Queer, Quaint Old San Antonio: Its Climate in Throat and Lung Diseases Page: 18
This book is part of the collection entitled: Rescuing Texas History, 2010 and was provided to The Portal to Texas History by the University of Texas Health Science Center Libraries .
The following text was automatically extracted from the image on this page using optical character recognition software:
TOPOGRAPHY OF COUNTRY.
The section of country tributary to San Antonio, including the territory known as the
health district, is largely a stock-raising country. The small valleys are devoted to agriculture,
but, in the main, the counties lying to the north and west are cattle and sheep-raising districts,
given over to pastoral pursuits. The surface of the country between San Antonio and the Gulf
is gently undulating with long stretches of grassy plain and mesquite prairie.
San Antonio, the portal of this health belt, is situated at the head of the valley of the
exceedingly picturesque river bearing the same name, at the very edge of the foothills of the
Guadalupe mountains. Within the city limits these foothills attain an altitude of two hundred
feet above the river bed and from this they go on, steadily increasing in altitude, until the
extreme height of the Pecos Mountain Divide'is attained. And, a feature of especial importance
to the invalid, the country rises from the gently undulating prairie to the wood-crested hills,
from the hills to the mountain top, in such gradual ascent, that every part of it is accessible to
the horseman, the health seeker and the tourist.
The entire country is inade up of grassy lands and stony hills. Its breezes are laden
with ozone from the mountain and plain, wholly free from the effluvia incident to large areas of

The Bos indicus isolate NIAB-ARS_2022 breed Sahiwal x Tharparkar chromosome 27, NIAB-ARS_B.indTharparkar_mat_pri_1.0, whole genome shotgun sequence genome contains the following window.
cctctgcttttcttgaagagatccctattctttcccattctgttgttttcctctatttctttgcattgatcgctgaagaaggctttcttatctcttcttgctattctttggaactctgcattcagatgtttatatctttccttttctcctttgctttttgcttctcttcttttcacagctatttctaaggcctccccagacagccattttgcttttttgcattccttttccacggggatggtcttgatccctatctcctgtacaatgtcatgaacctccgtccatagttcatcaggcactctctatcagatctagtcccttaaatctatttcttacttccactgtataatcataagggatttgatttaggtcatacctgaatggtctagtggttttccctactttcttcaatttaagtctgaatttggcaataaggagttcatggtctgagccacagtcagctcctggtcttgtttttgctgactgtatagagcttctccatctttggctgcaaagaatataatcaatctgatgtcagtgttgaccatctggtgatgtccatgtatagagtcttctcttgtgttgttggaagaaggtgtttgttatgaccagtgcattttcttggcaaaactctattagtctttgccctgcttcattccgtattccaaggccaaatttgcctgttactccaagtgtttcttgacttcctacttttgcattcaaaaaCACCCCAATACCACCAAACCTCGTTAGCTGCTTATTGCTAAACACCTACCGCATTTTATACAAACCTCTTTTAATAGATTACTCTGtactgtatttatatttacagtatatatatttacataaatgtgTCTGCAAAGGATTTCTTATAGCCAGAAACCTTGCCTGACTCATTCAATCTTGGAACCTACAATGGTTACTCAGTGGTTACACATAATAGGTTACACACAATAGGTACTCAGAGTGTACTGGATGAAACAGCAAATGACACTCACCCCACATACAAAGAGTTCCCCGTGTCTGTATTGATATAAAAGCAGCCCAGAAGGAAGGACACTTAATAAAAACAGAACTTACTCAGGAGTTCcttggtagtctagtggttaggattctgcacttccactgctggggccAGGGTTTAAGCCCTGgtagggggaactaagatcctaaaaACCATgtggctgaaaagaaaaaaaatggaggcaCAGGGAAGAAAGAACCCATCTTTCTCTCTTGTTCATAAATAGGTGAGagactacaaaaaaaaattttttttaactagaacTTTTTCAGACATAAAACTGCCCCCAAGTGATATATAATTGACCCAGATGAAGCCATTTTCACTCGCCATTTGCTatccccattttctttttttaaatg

cultivated soil. Indeed, Nature has done her effective share toward giving to the lung invalid
a sanitarium meeting every requirement possible for her to supply. It but remains for him to
take advantage of this beneficent gift and avail himself early, before disease has made such
inroads upon him as to render recovery impossible. This done, and none can tell the benefit
certain to accrue to him.
Here’s what’s next.
This book can be searched. Note: Results may vary based on the legibility of text within the document.
Citing and Sharing
Basic information for referencing this web page. We also provide extended guidance on usage rights, references, copying or embedding.
Reference the current page of this Book.
Fisher, C. E. Queer, Quaint Old San Antonio: Its Climate in Throat and Lung Diseases, book, 1895; (texashistory.unt.edu/ark:/67531/metapth143545/m1/22/: accessed May 1, 2017), University of North Texas Libraries, The Portal to Texas History, texashistory.unt.edu; crediting University of Texas Health Science Center Libraries.